Five Ways Weather in Southern Indiana, Kentucky, and Illinois is Predicted through Nature
Nature has more than a few tricks up its sleeve to help us anticipate the severity of the impending cold season. While some methods may appear unconventional, they have been passed down through generations, blending folklore with a hint of science.
While it may sound like a bit of old-timey wisdom, there's a surprising amount of truth to this one. Numerous people, myself included, say that their joints ache in response to impending rain, snow, or ice. I can tell you when rain is about 24 hours away. Snow and ice make me hurt the worst. Oh, and the restless legs also fall under this weird way of predicting precipitation.
Woolly bear worms are also affectionately known as caterpillars...Wait, what? While scientists may argue that woolly bear worm studies lack substantial scale, the Farmers Almanac presents an intriguing perspective. According to this timeless source of wisdom, the width of the rusty band on these caterpillars holds the key. A wide band hints at a mild winter, while an abundance of black predicts a more severe one. It's crucial to note that other fuzzy caterpillar colors don't carry the same forecasting weight.
Squirrels with Extra Fluffy Tails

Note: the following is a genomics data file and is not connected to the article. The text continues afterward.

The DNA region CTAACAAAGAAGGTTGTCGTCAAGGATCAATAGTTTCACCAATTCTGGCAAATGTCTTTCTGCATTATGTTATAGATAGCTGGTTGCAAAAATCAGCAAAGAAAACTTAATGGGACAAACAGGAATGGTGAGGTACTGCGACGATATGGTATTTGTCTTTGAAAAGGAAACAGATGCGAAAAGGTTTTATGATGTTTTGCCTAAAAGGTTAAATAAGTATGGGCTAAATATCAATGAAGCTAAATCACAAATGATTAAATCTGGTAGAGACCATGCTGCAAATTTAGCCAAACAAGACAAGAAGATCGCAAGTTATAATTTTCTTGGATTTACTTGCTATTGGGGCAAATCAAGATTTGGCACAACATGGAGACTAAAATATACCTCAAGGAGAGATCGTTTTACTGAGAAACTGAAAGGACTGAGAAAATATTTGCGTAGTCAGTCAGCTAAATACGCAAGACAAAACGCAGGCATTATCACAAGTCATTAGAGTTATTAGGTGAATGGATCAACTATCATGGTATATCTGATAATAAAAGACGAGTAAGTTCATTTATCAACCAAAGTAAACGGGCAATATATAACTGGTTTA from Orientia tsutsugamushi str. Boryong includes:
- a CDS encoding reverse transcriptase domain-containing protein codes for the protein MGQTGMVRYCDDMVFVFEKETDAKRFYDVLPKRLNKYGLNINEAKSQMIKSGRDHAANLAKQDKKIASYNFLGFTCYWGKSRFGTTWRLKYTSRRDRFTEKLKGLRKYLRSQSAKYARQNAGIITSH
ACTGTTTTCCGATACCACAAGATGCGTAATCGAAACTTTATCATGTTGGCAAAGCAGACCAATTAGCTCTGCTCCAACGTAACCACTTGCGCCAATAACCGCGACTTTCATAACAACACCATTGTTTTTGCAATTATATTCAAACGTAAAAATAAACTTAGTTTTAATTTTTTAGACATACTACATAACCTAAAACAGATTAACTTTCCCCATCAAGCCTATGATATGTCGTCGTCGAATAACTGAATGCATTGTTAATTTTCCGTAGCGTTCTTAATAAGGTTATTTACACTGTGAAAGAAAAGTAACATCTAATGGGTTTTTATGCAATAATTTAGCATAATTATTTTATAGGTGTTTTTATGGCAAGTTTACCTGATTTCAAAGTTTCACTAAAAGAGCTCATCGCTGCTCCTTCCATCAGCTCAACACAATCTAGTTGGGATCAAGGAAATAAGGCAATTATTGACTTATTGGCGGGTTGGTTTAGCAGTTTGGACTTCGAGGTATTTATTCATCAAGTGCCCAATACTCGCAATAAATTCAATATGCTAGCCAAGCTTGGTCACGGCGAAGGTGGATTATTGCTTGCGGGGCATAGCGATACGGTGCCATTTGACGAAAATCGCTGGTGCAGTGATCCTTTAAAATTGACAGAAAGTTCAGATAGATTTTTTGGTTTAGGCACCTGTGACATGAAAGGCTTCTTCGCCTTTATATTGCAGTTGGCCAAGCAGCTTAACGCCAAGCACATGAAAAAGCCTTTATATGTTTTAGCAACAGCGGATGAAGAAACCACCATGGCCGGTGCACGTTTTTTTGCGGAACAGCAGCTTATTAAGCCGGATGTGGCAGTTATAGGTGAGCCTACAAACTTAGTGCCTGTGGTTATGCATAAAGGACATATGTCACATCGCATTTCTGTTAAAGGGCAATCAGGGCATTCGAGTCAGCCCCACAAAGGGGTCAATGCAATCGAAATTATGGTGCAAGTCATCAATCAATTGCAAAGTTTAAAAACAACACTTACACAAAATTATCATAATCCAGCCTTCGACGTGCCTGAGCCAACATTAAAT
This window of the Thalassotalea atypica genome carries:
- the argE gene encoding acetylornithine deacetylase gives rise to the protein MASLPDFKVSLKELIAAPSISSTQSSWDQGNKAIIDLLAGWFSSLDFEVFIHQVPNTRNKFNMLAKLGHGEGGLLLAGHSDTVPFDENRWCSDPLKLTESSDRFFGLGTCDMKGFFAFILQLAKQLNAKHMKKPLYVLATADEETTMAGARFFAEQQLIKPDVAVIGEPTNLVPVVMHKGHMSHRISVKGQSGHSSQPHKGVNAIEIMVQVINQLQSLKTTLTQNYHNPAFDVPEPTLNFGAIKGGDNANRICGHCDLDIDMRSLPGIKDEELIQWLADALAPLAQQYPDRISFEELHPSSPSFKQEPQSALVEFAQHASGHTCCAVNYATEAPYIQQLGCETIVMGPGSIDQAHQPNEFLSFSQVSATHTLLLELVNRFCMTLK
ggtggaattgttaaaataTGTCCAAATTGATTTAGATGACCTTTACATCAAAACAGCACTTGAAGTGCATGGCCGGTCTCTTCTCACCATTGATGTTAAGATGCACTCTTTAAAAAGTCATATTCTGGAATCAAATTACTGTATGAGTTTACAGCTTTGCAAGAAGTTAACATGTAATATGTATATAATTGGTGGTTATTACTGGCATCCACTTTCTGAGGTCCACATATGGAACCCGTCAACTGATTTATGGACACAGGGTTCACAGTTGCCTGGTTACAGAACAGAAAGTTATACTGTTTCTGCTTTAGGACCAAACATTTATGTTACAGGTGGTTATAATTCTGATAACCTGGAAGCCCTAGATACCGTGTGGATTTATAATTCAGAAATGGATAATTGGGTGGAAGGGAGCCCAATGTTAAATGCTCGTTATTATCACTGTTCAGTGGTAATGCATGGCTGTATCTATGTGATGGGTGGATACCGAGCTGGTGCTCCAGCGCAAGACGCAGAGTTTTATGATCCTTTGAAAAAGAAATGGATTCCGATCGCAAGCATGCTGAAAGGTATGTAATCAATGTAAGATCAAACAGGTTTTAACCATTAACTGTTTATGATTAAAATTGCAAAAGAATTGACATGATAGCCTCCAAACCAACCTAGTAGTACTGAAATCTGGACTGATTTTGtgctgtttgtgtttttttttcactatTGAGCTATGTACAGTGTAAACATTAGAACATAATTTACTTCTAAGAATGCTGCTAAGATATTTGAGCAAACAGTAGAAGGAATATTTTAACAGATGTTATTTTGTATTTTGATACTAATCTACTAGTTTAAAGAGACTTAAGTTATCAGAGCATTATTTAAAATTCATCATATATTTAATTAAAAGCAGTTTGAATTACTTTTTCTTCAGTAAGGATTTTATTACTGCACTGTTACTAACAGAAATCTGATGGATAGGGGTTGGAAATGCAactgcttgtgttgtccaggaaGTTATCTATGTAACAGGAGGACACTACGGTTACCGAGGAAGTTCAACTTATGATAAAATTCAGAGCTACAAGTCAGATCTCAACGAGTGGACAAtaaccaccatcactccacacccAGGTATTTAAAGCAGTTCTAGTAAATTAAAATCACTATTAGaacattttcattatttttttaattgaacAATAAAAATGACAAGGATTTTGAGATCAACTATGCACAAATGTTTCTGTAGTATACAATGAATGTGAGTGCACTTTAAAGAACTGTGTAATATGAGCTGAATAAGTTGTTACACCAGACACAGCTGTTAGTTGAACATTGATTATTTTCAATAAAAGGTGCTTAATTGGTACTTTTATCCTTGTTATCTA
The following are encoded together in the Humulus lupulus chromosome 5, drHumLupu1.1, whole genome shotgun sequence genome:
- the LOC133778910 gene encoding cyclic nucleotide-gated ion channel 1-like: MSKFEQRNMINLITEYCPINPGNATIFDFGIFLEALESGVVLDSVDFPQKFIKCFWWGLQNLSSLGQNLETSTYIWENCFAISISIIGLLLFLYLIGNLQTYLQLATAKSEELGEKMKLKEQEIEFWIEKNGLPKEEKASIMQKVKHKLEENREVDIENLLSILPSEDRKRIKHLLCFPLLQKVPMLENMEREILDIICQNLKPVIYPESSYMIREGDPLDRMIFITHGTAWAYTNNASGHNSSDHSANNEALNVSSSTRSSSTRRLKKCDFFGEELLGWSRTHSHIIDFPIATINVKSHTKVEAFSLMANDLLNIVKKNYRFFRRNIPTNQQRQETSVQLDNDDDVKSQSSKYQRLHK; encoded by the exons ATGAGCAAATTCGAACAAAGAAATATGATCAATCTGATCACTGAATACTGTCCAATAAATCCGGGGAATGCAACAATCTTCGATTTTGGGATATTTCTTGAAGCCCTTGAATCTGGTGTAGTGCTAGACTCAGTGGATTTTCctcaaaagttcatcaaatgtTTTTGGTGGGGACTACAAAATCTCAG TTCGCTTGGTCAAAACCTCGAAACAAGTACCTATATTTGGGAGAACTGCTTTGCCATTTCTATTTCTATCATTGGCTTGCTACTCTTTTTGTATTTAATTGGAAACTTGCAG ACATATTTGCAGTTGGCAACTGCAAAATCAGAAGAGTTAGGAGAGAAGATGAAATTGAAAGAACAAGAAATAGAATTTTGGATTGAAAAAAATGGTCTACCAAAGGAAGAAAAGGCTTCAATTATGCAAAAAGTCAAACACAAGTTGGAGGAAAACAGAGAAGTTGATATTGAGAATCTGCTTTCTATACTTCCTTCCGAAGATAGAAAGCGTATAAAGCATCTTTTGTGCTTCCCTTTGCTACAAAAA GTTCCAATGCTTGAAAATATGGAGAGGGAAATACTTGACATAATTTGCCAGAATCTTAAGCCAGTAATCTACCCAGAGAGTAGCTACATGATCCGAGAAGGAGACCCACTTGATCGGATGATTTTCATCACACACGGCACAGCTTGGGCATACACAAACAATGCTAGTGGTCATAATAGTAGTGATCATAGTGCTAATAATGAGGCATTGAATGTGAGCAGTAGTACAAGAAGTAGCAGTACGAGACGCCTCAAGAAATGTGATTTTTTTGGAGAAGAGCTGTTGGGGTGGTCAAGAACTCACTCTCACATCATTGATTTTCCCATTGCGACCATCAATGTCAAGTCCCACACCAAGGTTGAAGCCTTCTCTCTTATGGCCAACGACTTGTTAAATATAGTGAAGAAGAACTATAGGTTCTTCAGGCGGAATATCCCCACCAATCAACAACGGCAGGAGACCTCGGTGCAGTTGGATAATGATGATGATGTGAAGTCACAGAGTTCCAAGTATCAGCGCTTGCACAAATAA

Many of us have heard the age-old belief that our pets growing thicker winter coats equals a harsh season. It's believed that if our squirrel friends have extry bushy or fluffy tails in the fall, we will be in for a harsh winter. You would really have to get to know your neighborhood squirrels to fact-check this one. Then there is this quote from the Old Farmers Almanac:
“When squirrels early start to hoard,
winter will pierce us like a sword.”
Web of Winter
I have seen some pretty intricate spiderwebs out on my back deck, but I didn't know that they could provide insight into the changing seasons. If you happen upon a spider meticulously spinning a large web in the fall, it might be nature's way of signaling frosty mornings and a frigid winter ahead.
Tough Skin = Harsh Winter
This particular nugget of wisdom comes from the world of fruits and vegetables. If you find yourself struggling to shuck corn, bite into an apple, or slice an onion (gross), brace yourself for the possibility of a severe winter. While enduring a blizzard might be preferable to cutting into an onion for some, these age-old indicators serve as unique reminders of nature's ability to communicate with us.
As winter approaches, it's fascinating to explore the ways in which nature's subtle signals and folk wisdom intersect. While these methods may not provide foolproof forecasts, they add a touch of exploration to the fall season, inviting us to connect with the natural world in unexpected ways.